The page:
who? what? why? online portfolio AOI down the business getting out there competitions moving on
Vibrant colours reflect the playful side of my work which often celebrates scientific
oddities and the mystery of the unknown. I can be found working with a mixture of charcoal, ink, pencil and paper cut outs, enjoying the computer as a final editing tool. This mixed media approach allows me to experiment with mark making, keeping the energy and fun in both the process and the pictures.
WORKING PROCESS In an attempt to free up my drawing and invigorate my work, I like to be a bit messy in the initial stages. Happy accidents are the things that push my images and by staying free and playful at the beginning I create more opportunities for me to find fresh and novel results. Usually I will make elements and textures that I later scan into the computer, tweak the final composition, adjust the colour and play around with layers. The control the computer offers, allows me to free up the analogue side as each
element can be scanned in and arranged digitally. This does however have its issues, with hundreds of
floating around. To keep me from being swamped by too many choices I flatten areas, committing in order to move on. Exploring seemingly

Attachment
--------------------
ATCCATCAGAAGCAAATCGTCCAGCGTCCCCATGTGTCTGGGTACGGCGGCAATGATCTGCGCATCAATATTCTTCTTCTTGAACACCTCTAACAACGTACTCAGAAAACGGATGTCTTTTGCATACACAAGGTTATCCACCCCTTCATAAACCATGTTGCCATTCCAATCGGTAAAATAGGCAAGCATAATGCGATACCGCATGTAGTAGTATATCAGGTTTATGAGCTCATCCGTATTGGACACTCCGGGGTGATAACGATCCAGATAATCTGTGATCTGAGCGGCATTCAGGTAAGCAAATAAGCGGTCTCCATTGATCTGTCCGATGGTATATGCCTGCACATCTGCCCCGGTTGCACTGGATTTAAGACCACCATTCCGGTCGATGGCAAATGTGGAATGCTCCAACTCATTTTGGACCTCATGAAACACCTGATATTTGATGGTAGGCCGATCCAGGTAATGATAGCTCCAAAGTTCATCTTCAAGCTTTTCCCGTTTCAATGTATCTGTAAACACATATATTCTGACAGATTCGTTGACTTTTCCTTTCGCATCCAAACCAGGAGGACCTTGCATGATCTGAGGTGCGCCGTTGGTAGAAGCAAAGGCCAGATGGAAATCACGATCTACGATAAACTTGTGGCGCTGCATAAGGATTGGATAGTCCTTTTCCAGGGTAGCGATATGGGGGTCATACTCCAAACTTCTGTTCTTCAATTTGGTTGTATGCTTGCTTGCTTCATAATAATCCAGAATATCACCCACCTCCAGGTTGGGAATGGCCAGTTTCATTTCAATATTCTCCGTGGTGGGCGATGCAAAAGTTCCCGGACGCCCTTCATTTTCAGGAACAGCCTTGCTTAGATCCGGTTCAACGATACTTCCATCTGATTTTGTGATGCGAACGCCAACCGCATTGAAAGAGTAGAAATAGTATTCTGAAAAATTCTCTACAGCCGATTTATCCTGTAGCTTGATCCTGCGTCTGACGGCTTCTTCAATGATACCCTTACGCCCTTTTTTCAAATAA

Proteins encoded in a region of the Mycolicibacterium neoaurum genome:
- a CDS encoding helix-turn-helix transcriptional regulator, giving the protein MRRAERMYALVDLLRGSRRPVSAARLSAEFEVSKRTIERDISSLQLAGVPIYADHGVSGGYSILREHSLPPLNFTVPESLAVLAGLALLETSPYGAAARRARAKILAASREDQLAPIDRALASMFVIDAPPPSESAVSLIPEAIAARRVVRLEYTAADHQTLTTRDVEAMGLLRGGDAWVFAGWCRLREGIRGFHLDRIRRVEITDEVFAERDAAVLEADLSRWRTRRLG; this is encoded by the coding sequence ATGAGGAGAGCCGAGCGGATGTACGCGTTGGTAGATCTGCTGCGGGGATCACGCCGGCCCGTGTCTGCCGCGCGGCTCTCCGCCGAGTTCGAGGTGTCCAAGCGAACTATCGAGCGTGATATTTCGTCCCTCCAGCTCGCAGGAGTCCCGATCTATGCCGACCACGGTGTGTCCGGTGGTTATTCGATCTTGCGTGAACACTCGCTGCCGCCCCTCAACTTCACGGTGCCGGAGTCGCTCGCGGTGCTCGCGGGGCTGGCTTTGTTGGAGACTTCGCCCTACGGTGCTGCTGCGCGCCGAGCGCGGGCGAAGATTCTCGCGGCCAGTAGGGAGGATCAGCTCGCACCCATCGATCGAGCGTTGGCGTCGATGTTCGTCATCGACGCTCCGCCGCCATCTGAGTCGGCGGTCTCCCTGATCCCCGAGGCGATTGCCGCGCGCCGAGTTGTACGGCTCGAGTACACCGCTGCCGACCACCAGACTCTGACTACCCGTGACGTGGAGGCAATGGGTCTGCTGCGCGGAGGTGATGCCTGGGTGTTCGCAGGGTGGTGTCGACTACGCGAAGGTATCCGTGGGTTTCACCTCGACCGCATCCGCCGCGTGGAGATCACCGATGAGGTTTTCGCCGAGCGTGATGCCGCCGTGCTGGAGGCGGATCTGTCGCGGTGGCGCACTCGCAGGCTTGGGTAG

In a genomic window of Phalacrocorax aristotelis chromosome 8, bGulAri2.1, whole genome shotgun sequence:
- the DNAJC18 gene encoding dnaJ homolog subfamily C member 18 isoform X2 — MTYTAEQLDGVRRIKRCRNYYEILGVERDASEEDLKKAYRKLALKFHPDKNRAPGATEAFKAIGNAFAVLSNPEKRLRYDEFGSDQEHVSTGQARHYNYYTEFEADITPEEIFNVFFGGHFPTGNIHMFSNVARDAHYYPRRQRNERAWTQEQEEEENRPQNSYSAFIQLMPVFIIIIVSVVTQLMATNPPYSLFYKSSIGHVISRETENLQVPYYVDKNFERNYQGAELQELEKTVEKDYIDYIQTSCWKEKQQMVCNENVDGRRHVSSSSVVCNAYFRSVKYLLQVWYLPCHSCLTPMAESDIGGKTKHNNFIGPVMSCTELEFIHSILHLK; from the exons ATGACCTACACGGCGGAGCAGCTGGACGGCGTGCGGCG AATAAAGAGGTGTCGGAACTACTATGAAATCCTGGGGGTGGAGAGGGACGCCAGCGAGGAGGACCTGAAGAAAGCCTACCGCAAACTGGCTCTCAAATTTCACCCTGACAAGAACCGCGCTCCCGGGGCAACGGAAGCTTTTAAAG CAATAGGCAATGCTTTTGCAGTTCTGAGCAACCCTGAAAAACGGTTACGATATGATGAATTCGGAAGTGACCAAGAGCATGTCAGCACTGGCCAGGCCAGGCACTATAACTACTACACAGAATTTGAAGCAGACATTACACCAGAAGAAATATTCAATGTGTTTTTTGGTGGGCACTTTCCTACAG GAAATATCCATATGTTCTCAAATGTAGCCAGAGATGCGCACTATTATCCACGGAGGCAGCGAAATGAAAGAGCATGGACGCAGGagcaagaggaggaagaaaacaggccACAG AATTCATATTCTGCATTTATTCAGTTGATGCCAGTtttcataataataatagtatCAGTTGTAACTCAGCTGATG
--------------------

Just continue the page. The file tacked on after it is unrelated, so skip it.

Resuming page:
to a brief can produce unique approaches and interesting
that often feed my most effective
Developing my technique and
has been a journey of understanding
want from my illustrations.
â€œStudy hard what interests you the most in the most undisciplined, irreverent and original manner possible.â€? Richard Feynmann
“If you don’t know who you are or what you’re about or what you believe in it’s really pretty impossible to be creative.” Rainn Wilson
IN S PI RATION
“Style merely means one’s habit of drawing based on one’s own experiences. Therefore everyone has a unique style because everyone has a unique life.” Chirs Buzelli
I N S P I R AT I O N Creativity is an expression of who you are, how you think and the experiences you have had... I remember when I was a kid, my dad used to take me to look around the Natural History Museum at Tring. The taxidermy skills there are somewhat questionable and most of the specimens have a peculiar look about them. This however, added to the magic of the place and triggered my fascination with the natural world. Endless searching through museum collections, hours absorbing documentaries and countless adventures into the countryside are things I have always enjoyed and are therefore the strongest sources of inspiration. I now find the initial stages of research exciting and energising, helping drive my ideas forward.
I also take inspiration from botanical oddities, scientific exploration, architectural structures and my minor addiction to TED talks. I whole heartedly agree with Frank Chimero’s advise to “keep two books on your nightstand at all times: one fiction, one non-fiction.” Getting lost in a fictional world is magical but I am just as captivated by non-fiction gems. Inspired by my love of TED talks I purchased Jill Bolt’s book, Contra-construction - Maison Particulière, Theo van Doesburg and architect Cornelis Van Eesteren,